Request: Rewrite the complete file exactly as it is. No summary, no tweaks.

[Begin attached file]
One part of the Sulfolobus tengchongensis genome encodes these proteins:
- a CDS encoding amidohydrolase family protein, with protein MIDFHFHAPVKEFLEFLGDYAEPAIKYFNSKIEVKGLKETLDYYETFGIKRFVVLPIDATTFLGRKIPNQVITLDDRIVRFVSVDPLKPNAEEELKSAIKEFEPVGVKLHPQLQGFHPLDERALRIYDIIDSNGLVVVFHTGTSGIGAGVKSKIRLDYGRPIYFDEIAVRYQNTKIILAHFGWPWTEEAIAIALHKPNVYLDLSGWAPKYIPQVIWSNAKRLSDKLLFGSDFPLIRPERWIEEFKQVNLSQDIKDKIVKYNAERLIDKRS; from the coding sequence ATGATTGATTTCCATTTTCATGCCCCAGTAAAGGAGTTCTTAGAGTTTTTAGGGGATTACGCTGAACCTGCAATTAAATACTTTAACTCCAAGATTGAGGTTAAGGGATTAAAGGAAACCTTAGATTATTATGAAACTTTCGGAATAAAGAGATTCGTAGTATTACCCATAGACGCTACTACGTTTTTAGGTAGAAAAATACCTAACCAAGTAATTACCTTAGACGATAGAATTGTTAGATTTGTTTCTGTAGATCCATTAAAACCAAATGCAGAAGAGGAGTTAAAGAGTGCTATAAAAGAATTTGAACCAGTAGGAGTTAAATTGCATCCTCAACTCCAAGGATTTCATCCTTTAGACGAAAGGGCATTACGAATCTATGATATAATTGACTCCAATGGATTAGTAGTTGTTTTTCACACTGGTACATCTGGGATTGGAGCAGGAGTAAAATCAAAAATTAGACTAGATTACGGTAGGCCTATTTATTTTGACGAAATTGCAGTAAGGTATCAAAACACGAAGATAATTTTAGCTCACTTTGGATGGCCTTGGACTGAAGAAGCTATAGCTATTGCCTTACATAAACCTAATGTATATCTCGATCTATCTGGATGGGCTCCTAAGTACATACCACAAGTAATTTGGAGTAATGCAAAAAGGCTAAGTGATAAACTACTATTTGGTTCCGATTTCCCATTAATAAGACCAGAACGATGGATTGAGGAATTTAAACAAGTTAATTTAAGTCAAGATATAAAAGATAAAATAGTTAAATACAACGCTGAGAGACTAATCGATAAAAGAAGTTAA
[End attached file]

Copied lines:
One part of the Sulfolobus tengchongensis genome encodes these proteins:
- a CDS encoding amidohydrolase family protein, with protein MIDFHFHAPVKEFLEFLGDYAEPAIKYFNSKIEVKGLKETLDYYETFGIKRFVVLPIDATTFLGRKIPNQVITLDDRIVRFVSVDPLKPNAEEELKSAIKEFEPVGVKLHPQLQGFHPLDERALRIYDIIDSNGLVVVFHTGTSGIGAGVKSKIRLDYGRPIYFDEIAVRYQNTKIILAHFGWPWTEEAIAIALHKPNVYLDLSGWAPKYIPQVIWSNAKRLSDKLLFGSDFPLIRPERWIEEFKQVNLSQDIKDKIVKYNAERLIDKRS; from the coding sequence ATGATTGATTTCCATTTTCATGCCCCAGTAAAGGAGTTCTTAGAGTTTTTAGGGGATTACGCTGAACCTGCAATTAAATACTTTAACTCCAAGATTGAGGTTAAGGGATTAAAGGAAACCTTAGATTATTATGAAACTTTCGGAATAAAGAGATTCGTAGTATTACCCATAGACGCTACTACGTTTTTAGGTAGAAAAATACCTAACCAAGTAATTACCTTAGACGATAGAATTGTTAGATTTGTTTCTGTAGATCCATTAAAACCAAATGCAGAAGAGGAGTTAAAGAGTGCTATAAAAGAATTTGAACCAGTAGGAGTTAAATTGCATCCTCAACTCCAAGGATTTCATCCTTTAGACGAAAGGGCATTACGAATCTATGATATAATTGACTCCAATGGATTAGTAGTTGTTTTTCACACTGGTACATCTGGGATTGGAGCAGGAGTAAAATCAAAAATTAGACTAGATTACGGTAGGCCTATTTATTTTGACGAAATTGCAGTAAGGTATCAAAACACGAAGATAATTTTAGCTCACTTTGGATGGCCTTGGACTGAAGAAGCTATAGCTATTGCCTTACATAAACCTAATGTATATCTCGATCTATCTGGATGGGCTCCTAAGTACATACCACAAGTAATTTGGAGTAATGCAAAAAGGCTAAGTGATAAACTACTATTTGGTTCCGATTTCCCATTAATAAGACCAGAACGATGGATTGAGGAATTTAAACAAGTTAATTTAAGTCAAGATATAAAAGATAAAATAGTTAAATACAACGCTGAGAGACTAATCGATAAAAGAAGTTAA